At least 25 people were killed, and four are still missing, after an underground mine exploded Monday in a town so eloquently named Montcoal, W. Va.
Massey Energy, the owner of the Upper Big Branch Mine, has yet to provide details on what exactly caused the explosion or on the extent of the damage. What we do know, however, is that the Upper Big Branch Mine explosion is the deadliest U.S. mine disaster in a quarter-century.
West Virginia's history is loaded with tragic disasters that are associated with coal corporations. If you have some free time, research the Sago mine disaster, the Matewan massacre or the Buffalo Creek flood, just to name a few. Living in West Virginia, you learn to accept that the coal industry is vital to our economy. You even learn to accept that West Virginia is willing to sacrifice the environment to maintain the industry. What I cannot accept, however, is that we are literally sacrificing our people to feed our growing need for dirty energy. Coal mining is an inherently dangerous occupation. The material being handled is combustible, and is often in the presence of natural gas fields. Coal miners put their lives on the line every day that they show up for work and coal corporations should be going above and beyond to ensure their safety.
Massey Energy Co. has been fined more than $382,000 in the past year for repeated violations involving ventilation plans and equipment. The Upper Big Branch Mine in particular was sited for at least 500 safety violations in 2009 and was fined only $168,000. That is less than Massey Energy makes in one hour of coal mining. When it comes time for the Massey Corporation to calculate profit versus safety, it is clear that profit will prevail every time. Until we find a way to adequately penalize coal corporations for their negligence, they will continue to provide the bare minimum in terms of safety requirements. The Upper Big Branch mine explosion is more than just a tragic accident and Massey Energy must be held accountable.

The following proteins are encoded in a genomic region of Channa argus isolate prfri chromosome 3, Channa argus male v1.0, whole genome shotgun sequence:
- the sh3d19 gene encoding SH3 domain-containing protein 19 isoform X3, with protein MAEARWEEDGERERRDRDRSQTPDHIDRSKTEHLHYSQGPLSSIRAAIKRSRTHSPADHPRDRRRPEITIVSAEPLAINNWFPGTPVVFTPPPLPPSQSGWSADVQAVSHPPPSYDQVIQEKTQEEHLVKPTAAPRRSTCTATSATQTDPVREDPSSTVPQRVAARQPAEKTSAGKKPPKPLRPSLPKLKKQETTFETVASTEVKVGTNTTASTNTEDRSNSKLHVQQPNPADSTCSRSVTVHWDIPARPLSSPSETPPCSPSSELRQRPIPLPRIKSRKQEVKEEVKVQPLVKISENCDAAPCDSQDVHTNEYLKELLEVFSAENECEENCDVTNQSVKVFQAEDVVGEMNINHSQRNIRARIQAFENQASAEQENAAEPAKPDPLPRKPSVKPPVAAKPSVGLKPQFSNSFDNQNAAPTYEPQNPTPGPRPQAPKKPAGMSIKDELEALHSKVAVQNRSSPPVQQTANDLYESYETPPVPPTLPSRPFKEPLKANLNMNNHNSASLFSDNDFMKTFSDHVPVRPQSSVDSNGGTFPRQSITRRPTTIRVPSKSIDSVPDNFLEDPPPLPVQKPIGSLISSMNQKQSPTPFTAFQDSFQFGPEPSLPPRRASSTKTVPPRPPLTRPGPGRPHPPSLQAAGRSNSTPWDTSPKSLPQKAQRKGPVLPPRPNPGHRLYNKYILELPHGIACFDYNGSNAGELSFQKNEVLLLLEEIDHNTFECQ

Environmental disasters rarely command the attention that the loss of a human life can. Mountains can continue to be blown up, and streams can continue to be filled in, but when humans are killed the world stops and it listens. This tragedy, if anything, has put a face to our nation's energy crisis. This event, and the state of West Virginia in general, stand as powerful symbols of the price that must be paid to feed our nation's addiction to consumption. Every time you turn on a light, make sure you remember the people who are risking their lives to make that happen. Any life unjustly lost is one too many. It is especially tragic, however, when people are risking their lives to provide for the needs of an entire nation.
Environmentalism in West Virginia is undoubtedly an uphill battle. It doesn't take too long to realize how incredibly powerful the forces are that stand against you. It seems that our citizens, and even our politicians, are at the mercy of coal corporations.
The majority of the time, I feel that with enough perseverance I can make a positive impact on the land and the people in this state. Today, however, I have to admit my spirit is a little broken. I guess when it comes down to it, here in West Virginia we live and die by coal. Right now, I just hope that this event will finally make people realize that changes need to be made and they need to be made now.